Hyperion Records

The Black Man
composer
probably before 1633; Francis Kirkman's The Wits, or Sport upon Sport, Part II, 1673
editor
author of text

Recordings
'The English Stage Jig' (CDA67754)
The English Stage Jig
Details
Part 01: Quoth John to Joan  Sweet Susan, remember the words I have said (Thumpkin/Susan)
Part 02: The Indian Queen  Y'are well overtakenówither, sir, so fast? (Gentleman 1/Thumpkin/Gentleman 2)
Part 03: Prithee love turn to me  Come sweetheart, look not sadly (Gentleman 2/Susan/Gentleman 1)
Part 04: Walsingham  As ye came from Walsingham (Thumpkin/Gentleman 2/Gentleman 1)
Part 05: Jog On  Jog on, jog on, my pretty Susan (Thumpkin/Susan/Gentleman 1/Gentleman 2)
Part 06: Prince Rupert's March  In this same plight, sir, thus disquis'd (Gentleman 1/Thumpkin/Gentleman 2)
Part 07: Greys Inn Mask  Come buy a brush for all your cloathes (Brush/Thumpkin)
Part 08: Heartsease  O woe is me (Thumpkin)
Part 09: The Gelding of the Devil  Black do I cry, will you any of me buy? (The Black Man/Thumpkin)
Part 10: Grim King of the Ghosts  Man, forbear this place (Thumpkin/The Black Man)
Part 11: Peg a Ramsey  Our sentinel keeps well his standing (Gentleman 1/The Black Man/Gentleman 2/Thumpkin)

The Black Man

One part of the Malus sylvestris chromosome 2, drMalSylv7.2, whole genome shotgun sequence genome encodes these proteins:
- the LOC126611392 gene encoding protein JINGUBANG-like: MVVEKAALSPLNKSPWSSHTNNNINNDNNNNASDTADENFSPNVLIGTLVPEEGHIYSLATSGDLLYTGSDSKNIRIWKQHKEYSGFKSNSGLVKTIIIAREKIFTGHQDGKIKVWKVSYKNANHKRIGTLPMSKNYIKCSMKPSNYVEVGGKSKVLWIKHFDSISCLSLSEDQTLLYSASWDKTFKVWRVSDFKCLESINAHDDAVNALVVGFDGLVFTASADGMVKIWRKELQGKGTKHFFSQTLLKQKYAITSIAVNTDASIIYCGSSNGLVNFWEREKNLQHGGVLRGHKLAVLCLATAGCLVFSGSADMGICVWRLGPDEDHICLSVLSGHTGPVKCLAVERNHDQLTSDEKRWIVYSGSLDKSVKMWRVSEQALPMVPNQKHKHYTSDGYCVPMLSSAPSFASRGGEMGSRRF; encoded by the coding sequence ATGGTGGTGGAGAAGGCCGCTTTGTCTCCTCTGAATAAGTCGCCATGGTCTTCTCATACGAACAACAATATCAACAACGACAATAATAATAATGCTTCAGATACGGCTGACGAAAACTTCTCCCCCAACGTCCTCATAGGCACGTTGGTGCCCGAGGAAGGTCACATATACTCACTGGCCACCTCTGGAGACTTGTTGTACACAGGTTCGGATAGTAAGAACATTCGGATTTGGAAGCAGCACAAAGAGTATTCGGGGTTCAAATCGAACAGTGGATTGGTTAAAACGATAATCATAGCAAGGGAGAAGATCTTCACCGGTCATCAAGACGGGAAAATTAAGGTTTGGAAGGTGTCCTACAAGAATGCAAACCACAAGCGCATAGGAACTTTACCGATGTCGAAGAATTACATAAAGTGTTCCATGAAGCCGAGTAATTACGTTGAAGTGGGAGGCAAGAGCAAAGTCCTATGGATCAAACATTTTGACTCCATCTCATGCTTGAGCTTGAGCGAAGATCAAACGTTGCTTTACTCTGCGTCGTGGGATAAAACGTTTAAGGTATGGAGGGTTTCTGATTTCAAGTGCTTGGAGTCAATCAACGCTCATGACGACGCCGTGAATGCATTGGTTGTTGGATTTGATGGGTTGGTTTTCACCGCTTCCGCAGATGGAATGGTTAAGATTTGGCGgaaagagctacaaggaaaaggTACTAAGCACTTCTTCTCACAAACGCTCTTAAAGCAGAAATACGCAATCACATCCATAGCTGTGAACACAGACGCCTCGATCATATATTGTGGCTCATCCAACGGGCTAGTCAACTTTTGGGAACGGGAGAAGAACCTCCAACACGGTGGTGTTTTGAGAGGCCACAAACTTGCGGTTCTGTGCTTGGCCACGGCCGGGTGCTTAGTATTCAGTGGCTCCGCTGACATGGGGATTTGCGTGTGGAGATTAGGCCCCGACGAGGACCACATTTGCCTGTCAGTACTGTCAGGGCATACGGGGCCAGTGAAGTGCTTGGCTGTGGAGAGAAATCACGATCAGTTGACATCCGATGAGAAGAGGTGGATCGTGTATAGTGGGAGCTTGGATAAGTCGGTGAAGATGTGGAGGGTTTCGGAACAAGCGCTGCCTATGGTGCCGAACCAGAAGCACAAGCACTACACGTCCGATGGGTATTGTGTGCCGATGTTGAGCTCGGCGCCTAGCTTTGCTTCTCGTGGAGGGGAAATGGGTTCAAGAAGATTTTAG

The only extant English version of The Black Man appears in Francis Kirkman’s The Wits, or Sport upon Sport (Part II, 1673). However, the style seems considerably earlier and a Dutch version, Monsieur Sullemans Soete Vryagi, dated 1633—although by no means identical—has many common factors, suggesting it could have been derived from the English Jig, possibly the result of one of Kemp’s tours. Interestingly, a similar Jig entitled Mum, was performed by Hamburg comedians in 1674, the year after Kirkman’s publication. No tune titles are given.

Characters
The Black Man, a pedlar of boot polish, stove black, ironware etc
Thumpkin, a country clown
Two Gentlemen, city bullies/pimps
Brush, a brush pedlar
Susan, a barmaid

Synopsis
In a touching pastoral scene, sweethearts Thumpkin and Susan declare their love. They are interrupted by the Two Gentlemen, who kidnap Susan. Disguised as an old man, Thumpkin returns to rescue her and, while her captors are fighting over her, the young couple escape. The Gentlemen catch up with them again and, in revenge, force Thumpkin to stand on a stool covered by a sheet and command him only to cry ‘Mum’. A passing brush pedlar takes Thumpkin for a ghost. Deciding to have some fun, Thumpkin changes his ‘Mum’ to a devilish ‘Ho ho’ and at first frightens The Black Man (whose blackened face may, like the collier, have associated him with the devil). The two friends change places and the returning Gentlemen are scared away, first by the ‘ghostly’ Black Man’s ‘Ho ho!’ from under the sheet, and then by—the now also blackened—Thumpkin whom they take to be the devil.

from notes by Lucie Skeaping © 2009

Track-specific metadata
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